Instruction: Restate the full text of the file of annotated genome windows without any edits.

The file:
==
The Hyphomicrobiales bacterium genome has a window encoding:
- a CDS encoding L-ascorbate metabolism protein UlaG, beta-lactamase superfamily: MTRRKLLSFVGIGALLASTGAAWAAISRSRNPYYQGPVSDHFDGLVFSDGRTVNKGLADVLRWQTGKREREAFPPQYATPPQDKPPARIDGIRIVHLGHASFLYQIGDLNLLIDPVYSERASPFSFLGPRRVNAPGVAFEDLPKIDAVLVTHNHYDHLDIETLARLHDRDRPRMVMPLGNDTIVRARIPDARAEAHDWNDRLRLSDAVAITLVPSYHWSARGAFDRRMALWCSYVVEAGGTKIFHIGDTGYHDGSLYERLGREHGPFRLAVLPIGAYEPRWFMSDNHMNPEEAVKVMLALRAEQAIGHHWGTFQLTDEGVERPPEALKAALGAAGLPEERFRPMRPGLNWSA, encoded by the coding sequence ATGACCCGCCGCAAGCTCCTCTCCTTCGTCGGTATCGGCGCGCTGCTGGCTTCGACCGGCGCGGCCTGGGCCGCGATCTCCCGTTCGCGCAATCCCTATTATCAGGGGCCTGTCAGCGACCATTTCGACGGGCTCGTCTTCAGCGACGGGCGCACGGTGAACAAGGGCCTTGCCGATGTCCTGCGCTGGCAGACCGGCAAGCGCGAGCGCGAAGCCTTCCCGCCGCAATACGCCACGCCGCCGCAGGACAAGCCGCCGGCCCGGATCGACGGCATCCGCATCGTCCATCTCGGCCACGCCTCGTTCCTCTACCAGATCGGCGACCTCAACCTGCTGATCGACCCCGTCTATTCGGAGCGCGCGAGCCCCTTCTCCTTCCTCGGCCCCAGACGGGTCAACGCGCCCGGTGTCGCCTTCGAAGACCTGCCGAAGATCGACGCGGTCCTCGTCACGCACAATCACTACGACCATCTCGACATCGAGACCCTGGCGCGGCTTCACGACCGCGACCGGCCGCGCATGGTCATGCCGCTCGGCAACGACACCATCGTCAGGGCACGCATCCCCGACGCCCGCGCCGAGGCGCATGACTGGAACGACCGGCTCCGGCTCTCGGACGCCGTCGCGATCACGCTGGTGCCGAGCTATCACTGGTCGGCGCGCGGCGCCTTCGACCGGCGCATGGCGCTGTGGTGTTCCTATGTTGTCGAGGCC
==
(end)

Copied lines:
The Hyphomicrobiales bacterium genome has a window encoding:
- a CDS encoding L-ascorbate metabolism protein UlaG, beta-lactamase superfamily: MTRRKLLSFVGIGALLASTGAAWAAISRSRNPYYQGPVSDHFDGLVFSDGRTVNKGLADVLRWQTGKREREAFPPQYATPPQDKPPARIDGIRIVHLGHASFLYQIGDLNLLIDPVYSERASPFSFLGPRRVNAPGVAFEDLPKIDAVLVTHNHYDHLDIETLARLHDRDRPRMVMPLGNDTIVRARIPDARAEAHDWNDRLRLSDAVAITLVPSYHWSARGAFDRRMALWCSYVVEAGGTKIFHIGDTGYHDGSLYERLGREHGPFRLAVLPIGAYEPRWFMSDNHMNPEEAVKVMLALRAEQAIGHHWGTFQLTDEGVERPPEALKAALGAAGLPEERFRPMRPGLNWSA, encoded by the coding sequence ATGACCCGCCGCAAGCTCCTCTCCTTCGTCGGTATCGGCGCGCTGCTGGCTTCGACCGGCGCGGCCTGGGCCGCGATCTCCCGTTCGCGCAATCCCTATTATCAGGGGCCTGTCAGCGACCATTTCGACGGGCTCGTCTTCAGCGACGGGCGCACGGTGAACAAGGGCCTTGCCGATGTCCTGCGCTGGCAGACCGGCAAGCGCGAGCGCGAAGCCTTCCCGCCGCAATACGCCACGCCGCCGCAGGACAAGCCGCCGGCCCGGATCGACGGCATCCGCATCGTCCATCTCGGCCACGCCTCGTTCCTCTACCAGATCGGCGACCTCAACCTGCTGATCGACCCCGTCTATTCGGAGCGCGCGAGCCCCTTCTCCTTCCTCGGCCCCAGACGGGTCAACGCGCCCGGTGTCGCCTTCGAAGACCTGCCGAAGATCGACGCGGTCCTCGTCACGCACAATCACTACGACCATCTCGACATCGAGACCCTGGCGCGGCTTCACGACCGCGACCGGCCGCGCATGGTCATGCCGCTCGGCAACGACACCATCGTCAGGGCACGCATCCCCGACGCCCGCGCCGAGGCGCATGACTGGAACGACCGGCTCCGGCTCTCGGACGCCGTCGCGATCACGCTGGTGCCGAGCTATCACTGGTCGGCGCGCGGCGCCTTCGACCGGCGCATGGCGCTGTGGTGTTCCTATGTTGTCGAGGCC